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Public comment period on Cedar LNG closes; concerns remain

The group says the project does not properly consider upstream emmissions
Artist’s illustration of the proposed floating Cedar LNG location situated just off the Bish Creek Forest Service Road outside of Kitimat. (Cedar LNG illustration)

The public comment period for the Cedar LNG project’s environmental assessment is now closed, but concerns remain the assessment has not properly considered all of the potential environmental impacts.

Just prior to the closing Oct. 14 at midnight, the group Douglas Channel Watch urged the public to weigh in on the project set to take place in Kitimat, citing concerns it does not properly account for all greenhouse gas emissions.

“It’s our opportunity to take a look at these projects and make comments to them,” said Cheryl Brown, a resident of Lakelse Lake and member of the Douglas Channel Watch.

The Douglas Channel Watch says the province’s assessment for greenhouse gas emissions considers only those that are produced from the facility itself.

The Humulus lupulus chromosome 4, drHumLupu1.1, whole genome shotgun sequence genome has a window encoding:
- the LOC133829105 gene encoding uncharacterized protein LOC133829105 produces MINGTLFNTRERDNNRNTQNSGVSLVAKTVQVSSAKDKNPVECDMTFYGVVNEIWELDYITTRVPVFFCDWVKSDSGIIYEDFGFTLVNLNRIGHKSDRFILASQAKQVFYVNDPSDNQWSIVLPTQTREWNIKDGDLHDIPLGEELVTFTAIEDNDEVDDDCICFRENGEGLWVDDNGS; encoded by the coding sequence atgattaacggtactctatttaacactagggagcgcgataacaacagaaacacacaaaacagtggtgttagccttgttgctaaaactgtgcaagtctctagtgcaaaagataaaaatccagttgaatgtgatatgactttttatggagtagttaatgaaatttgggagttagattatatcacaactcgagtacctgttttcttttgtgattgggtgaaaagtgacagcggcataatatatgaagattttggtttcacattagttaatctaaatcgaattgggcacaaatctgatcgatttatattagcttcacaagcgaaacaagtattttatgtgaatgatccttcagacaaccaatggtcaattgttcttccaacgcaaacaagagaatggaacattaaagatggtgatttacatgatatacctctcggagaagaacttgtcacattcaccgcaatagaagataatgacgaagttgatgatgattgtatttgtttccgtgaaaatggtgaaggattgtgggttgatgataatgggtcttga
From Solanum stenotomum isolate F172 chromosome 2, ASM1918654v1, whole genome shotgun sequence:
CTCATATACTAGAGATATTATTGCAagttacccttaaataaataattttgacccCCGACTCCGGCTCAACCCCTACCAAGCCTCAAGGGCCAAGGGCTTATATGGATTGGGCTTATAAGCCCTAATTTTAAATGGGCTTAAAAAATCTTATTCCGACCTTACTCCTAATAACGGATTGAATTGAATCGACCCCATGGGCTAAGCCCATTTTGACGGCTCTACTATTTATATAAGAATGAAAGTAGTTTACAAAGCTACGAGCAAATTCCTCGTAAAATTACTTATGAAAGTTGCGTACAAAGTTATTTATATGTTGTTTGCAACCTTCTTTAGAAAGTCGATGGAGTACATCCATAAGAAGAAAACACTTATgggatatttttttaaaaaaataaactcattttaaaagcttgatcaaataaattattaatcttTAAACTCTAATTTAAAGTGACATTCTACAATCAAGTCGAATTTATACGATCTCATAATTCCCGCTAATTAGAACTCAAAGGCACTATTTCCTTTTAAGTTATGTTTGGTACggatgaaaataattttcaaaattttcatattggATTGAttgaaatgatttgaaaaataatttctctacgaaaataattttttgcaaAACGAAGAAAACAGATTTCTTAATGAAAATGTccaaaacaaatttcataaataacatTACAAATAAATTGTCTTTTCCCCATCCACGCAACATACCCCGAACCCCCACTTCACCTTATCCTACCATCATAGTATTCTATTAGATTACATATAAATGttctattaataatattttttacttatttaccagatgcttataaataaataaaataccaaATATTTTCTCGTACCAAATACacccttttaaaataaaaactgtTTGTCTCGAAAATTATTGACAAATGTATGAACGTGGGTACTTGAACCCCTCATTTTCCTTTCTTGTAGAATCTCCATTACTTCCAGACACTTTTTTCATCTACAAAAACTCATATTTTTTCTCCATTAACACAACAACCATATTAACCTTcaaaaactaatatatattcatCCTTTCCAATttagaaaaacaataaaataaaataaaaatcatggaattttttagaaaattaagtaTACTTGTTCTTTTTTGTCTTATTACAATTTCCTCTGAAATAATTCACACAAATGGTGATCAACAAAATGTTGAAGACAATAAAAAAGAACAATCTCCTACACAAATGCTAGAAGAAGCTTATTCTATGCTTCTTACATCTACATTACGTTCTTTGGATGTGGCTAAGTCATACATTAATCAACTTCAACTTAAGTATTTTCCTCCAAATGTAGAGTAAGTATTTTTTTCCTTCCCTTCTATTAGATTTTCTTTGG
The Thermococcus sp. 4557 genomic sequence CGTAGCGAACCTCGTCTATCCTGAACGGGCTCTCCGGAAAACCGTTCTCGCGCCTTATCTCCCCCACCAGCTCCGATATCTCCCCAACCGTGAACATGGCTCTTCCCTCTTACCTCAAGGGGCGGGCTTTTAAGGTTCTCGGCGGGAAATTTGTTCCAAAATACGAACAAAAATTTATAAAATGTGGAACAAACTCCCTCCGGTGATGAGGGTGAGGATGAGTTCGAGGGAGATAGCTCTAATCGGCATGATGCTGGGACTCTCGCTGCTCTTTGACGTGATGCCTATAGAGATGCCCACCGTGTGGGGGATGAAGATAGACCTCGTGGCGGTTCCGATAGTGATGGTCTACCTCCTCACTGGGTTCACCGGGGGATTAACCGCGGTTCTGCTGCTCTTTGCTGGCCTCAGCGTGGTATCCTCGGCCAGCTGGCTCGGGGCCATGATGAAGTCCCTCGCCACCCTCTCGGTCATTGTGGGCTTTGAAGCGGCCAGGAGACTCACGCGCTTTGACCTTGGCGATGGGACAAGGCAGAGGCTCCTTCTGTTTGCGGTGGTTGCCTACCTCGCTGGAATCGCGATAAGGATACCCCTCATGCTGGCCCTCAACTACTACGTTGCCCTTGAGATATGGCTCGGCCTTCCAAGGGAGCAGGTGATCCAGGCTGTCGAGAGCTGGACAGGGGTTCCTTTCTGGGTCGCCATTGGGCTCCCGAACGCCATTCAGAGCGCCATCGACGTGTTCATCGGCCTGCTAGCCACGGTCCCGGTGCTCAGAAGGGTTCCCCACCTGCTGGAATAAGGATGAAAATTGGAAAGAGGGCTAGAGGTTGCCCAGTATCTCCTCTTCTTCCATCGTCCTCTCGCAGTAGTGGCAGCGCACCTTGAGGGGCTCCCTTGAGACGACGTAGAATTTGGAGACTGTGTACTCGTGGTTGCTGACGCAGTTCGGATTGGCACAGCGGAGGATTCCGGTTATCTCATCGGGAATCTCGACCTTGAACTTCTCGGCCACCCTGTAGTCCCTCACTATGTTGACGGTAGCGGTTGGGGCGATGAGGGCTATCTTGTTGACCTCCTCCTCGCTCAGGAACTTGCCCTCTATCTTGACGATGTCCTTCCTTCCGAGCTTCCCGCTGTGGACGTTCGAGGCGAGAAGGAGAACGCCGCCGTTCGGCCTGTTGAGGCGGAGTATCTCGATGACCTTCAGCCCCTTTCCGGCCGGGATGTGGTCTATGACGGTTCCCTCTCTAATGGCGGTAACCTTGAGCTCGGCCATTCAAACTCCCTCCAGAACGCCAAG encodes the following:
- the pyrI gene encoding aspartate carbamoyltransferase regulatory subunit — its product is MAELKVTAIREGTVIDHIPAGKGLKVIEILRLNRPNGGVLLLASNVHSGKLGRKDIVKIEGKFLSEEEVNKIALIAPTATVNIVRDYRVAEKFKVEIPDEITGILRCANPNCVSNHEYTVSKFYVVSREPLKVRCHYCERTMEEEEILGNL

The assessment does not include upstream emissions – those that leak into the atmosphere during fracking, and from pipelines that transport the gas to the facility.

These emissions are often the largest, accounting for 79 per cent of the project’s carbon footprint in B.C., the organization asserts.

“There are lots of technical reports that look at whether or not a facility qualifies to actually do the upstream assessments. From our point of view Cedar does and yet it’s been exempt from it,” Brown said.

“We as a group are concerned about the climate impacts,” Brown said. “The bottom line is there really needs to be a full assessment.”

At this moment, B.C.’s first climate target of 2025, is only three years away – and it requires emissions 16 per cent below 2007 emissions levels, while the province was only one per cent below 2007 levels in 2020.

The Cedar LNG project has been previously praised for its partnership with the Haisla Nation and is quick to point out on its website that it has gone through the proper environmental channels.

Despite this, Brown says that there must be more accountability.

“If the upstream assessment isn’t considered, it sets a precedent for other projects that are going to be coming down the line that want the same treatment,” Brown said.